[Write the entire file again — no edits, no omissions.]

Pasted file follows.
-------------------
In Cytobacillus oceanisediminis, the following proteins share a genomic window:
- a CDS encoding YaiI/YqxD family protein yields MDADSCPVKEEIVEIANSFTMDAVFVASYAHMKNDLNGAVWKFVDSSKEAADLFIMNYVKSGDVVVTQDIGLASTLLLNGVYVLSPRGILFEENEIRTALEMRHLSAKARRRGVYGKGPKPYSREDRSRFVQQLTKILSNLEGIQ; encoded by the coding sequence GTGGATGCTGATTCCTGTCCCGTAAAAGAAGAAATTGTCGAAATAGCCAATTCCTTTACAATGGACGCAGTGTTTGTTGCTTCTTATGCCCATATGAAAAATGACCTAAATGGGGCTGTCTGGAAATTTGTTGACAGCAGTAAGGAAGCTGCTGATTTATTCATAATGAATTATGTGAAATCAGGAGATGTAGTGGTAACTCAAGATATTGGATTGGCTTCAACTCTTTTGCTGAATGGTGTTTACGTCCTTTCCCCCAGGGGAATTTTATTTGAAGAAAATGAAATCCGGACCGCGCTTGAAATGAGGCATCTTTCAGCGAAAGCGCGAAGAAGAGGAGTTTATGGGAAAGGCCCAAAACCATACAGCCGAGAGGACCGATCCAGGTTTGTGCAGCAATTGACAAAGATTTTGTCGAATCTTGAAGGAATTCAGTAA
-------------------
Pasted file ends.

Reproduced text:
In Cytobacillus oceanisediminis, the following proteins share a genomic window:
- a CDS encoding YaiI/YqxD family protein yields MDADSCPVKEEIVEIANSFTMDAVFVASYAHMKNDLNGAVWKFVDSSKEAADLFIMNYVKSGDVVVTQDIGLASTLLLNGVYVLSPRGILFEENEIRTALEMRHLSAKARRRGVYGKGPKPYSREDRSRFVQQLTKILSNLEGIQ; encoded by the coding sequence GTGGATGCTGATTCCTGTCCCGTAAAAGAAGAAATTGTCGAAATAGCCAATTCCTTTACAATGGACGCAGTGTTTGTTGCTTCTTATGCCCATATGAAAAATGACCTAAATGGGGCTGTCTGGAAATTTGTTGACAGCAGTAAGGAAGCTGCTGATTTATTCATAATGAATTATGTGAAATCAGGAGATGTAGTGGTAACTCAAGATATTGGATTGGCTTCAACTCTTTTGCTGAATGGTGTTTACGTCCTTTCCCCCAGGGGAATTTTATTTGAAGAAAATGAAATCCGGACCGCGCTTGAAATGAGGCATCTTTCAGCGAAAGCGCGAAGAAGAGGAGTTTATGGGAAAGGCCCAAAACCATACAGCCGAGAGGACCGATCCAGGTTTGTGCAGCAATTGACAAAGATTTTGTCGAATCTTGAAGGAATTCAGTAA